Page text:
A Pet is For Life, Not Just For Christmas


If you’ve ever met me, you know that my cats are my only personality trait. Our Instagram depicts our lives as a kind of floofy fairytale: endless kitty cuddles and cozy pics taken while we snuggle together in bed.  As a result, many people have told me that they want to duplicate our lives for themselves. So, I get inundated with questions: where did I get my cats? Why are we so happy together? And this line of questioning often ends up in one very disconcerting place: ‘I want a kitten for Christmas!’ 

This is a common refrain from all too many people and it chills me every time. Because, as cliché as it sounds, it’s true: a pet is for life, not just for Christmas. My cats and I didn’t get our fairy-tale life because I decided, on impulse, to buy a cute little ball of fluff. 

All of my cats are rescues. They are the ‘children’ I’ve chosen to have— the family to whom I’ve made a lifelong commitment. To me, their lives are precious gifts indeed; our family is the thing I treasure most in this world. But embracing the gift of family is very different from giving someone’s life as a gift, as if it holds no more significance than a new sweater. Your aunt gives you a necklace you hate? You don’t have a lifetime commitment to that necklace. You can throw it away, regift it, or donate it to a charity shop. You can let it languish in a dresser drawer for years while you forget about it. 

The regrettable truth is that people who give pets as gifts often maintain that same attitude toward animals. People who give pets as gifts rarely think beyond that ‘cute, fluffy fairy-tale’ ideal.  Often, that’s because people have a certain vision in their heads— a concept of the ‘perfect pet’ and the adventures they want to have together. But just as you can’t control your children’s personalities, you don’t get to dictate who your pet turns out to be. 

For example, my Everlie is my best friend. She’s the perfect cat for me. She’s funny and cuddly and she loves to sleep on my face. We live to spend time together. Elliot, on the other hand, could not be more different. He’s cold, snarky, and indifferent; all he wants is to eat and be left alone. So, if I were designing my ‘perfect cat’, it wouldn’t be Elliot. But that doesn’t mean that his life is disposable or that he is any less a member of our family because, at the end of the day, animals have unique personalities just like humans do. When I adopted Elliot, I made a lifetime commitment to love a new, permanent member of this family— no matter who he turns out to be.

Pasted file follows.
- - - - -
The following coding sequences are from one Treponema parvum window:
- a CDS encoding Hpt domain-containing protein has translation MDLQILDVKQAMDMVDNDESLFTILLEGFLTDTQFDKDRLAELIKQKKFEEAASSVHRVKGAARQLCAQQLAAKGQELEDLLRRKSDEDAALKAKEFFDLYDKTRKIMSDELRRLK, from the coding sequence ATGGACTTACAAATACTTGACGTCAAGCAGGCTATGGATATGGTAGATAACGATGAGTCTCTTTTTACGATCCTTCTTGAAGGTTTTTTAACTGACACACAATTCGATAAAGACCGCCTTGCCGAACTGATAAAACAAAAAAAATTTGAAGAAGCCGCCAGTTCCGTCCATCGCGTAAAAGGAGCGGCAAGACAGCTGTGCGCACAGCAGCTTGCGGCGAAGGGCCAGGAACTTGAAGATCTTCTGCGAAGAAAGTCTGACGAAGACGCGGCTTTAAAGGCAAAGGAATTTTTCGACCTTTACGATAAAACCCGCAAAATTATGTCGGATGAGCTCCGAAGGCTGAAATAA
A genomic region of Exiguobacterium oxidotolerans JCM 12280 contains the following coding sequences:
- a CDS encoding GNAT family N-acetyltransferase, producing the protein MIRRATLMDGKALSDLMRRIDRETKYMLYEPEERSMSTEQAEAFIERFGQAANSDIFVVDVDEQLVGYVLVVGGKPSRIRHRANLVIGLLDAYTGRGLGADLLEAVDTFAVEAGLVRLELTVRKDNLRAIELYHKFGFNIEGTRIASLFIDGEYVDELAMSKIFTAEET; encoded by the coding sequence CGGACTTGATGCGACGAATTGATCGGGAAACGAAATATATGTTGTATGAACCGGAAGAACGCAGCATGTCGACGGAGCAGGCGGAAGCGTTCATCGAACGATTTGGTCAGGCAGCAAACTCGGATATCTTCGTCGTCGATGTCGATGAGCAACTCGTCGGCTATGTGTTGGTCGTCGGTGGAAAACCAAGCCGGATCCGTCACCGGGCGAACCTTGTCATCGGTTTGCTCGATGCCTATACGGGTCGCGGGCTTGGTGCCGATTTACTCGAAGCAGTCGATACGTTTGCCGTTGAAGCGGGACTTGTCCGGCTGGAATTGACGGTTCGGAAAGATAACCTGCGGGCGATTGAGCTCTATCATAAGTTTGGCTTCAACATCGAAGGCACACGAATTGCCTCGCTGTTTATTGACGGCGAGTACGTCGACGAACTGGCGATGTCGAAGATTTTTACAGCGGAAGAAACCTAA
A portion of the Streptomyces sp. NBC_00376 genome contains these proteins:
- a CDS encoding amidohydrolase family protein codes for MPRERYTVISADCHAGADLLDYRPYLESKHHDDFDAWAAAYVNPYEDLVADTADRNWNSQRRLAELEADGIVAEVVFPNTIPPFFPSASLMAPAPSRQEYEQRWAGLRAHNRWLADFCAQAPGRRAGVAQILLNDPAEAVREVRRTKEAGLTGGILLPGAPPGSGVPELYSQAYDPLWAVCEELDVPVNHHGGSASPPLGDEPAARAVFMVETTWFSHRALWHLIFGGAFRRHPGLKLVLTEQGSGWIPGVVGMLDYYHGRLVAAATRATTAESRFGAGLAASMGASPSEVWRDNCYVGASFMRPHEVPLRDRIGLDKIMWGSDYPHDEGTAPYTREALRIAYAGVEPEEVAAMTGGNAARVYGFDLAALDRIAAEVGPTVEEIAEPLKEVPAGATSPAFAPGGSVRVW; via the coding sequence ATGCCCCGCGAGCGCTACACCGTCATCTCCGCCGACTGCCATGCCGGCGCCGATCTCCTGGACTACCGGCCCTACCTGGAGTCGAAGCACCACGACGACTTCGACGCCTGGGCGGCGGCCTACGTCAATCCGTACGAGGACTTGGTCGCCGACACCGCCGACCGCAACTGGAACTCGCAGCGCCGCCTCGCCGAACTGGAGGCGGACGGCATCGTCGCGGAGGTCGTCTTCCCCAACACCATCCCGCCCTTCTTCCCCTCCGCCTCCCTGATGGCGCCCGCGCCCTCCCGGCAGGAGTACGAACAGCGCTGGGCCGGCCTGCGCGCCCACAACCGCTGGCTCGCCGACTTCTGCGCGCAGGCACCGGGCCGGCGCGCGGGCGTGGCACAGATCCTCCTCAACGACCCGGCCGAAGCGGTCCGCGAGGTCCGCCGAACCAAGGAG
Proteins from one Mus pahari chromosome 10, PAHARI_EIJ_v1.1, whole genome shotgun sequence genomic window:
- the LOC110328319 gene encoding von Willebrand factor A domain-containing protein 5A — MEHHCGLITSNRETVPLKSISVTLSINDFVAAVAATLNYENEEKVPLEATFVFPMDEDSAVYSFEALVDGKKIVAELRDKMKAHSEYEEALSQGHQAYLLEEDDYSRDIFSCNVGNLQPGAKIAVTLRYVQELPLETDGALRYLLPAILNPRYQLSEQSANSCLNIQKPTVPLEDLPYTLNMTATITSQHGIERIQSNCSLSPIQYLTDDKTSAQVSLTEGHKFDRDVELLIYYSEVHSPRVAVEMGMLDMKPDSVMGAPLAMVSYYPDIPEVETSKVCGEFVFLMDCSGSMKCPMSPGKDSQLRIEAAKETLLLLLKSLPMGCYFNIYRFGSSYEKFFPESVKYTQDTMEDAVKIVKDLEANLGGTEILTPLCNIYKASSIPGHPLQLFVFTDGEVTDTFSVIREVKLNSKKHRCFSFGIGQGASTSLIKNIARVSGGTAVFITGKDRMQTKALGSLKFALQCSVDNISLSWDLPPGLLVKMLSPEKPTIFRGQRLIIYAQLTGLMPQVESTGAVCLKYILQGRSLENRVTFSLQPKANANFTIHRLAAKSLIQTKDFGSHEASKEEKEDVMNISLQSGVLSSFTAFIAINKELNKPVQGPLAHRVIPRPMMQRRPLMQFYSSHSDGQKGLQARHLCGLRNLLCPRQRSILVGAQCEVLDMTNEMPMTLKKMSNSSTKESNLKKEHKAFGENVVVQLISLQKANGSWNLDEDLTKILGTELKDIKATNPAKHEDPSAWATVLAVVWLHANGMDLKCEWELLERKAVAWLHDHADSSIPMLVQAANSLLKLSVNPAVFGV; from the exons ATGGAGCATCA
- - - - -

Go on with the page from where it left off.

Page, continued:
Yet, people who give pets as gifts often have a very different view. For example, let’s say you buy a kitten for your child because they love cats. You go through the typical spiel that parents often give their kids— ‘This pet is your responsibility, it’s up to you to feed him, look after him, etc.’

 …but what little kid has ever faithfully kept up with their responsibilities? In many cases, it’s not long before a child gets tired of scooping the litter box or gets frustrated when they learn that their pet has bodily autonomy of his own. So, when your new furry friend doesn’t want to play right now or it’s not fun to have responsibilities, many kids simply give up. 

The responsibility then falls to the parents, who may not be able to keep up with the added chores themselves, and then— before you know it— that fluffy little ball of joy becomes homeless. Maybe they’re dumped in a shelter, like Everlie was as a kitten. Maybe they’re tossed on the side of the road like Elliot was when he was less than a month old. Either way, their stories rarely have a happy ending, which has caused many animal charities to launch campaigns begging families not to give pets as Christmas gifts. 

When you think about it in this light, it’s easy to see why giving pets as gifts is unethical. Because the truth is, as much as someone might want a pet, it’s not always the best idea. For you, the gift of a pet might be as simple as an unexpected delight at Christmas. But for that animal, it’s their life. Their relationship with you determines what kind of life they’re going to have— and that’s a lot more serious than wrapping paper, bows, and the delight of a ball of floof under the tree. 

So, if you want a floofy fairy-tale of your own— what can you do? Start by doing some research and speaking to animal charities so you can learn more about the type of pet that would be a good fit for you. Evaluate your time, space, and resources and ask yourself if you’re capable of giving a pet the love and attention they need. 

If you’ve thoughtfully considered all of these factors, then you can take the next step and approach a rescue centre to find the companion that’s right for you. And when you cultivate a mindful and loving relationship with your pet, you’ll discover that their lifelong friendship is the greatest gift of all.


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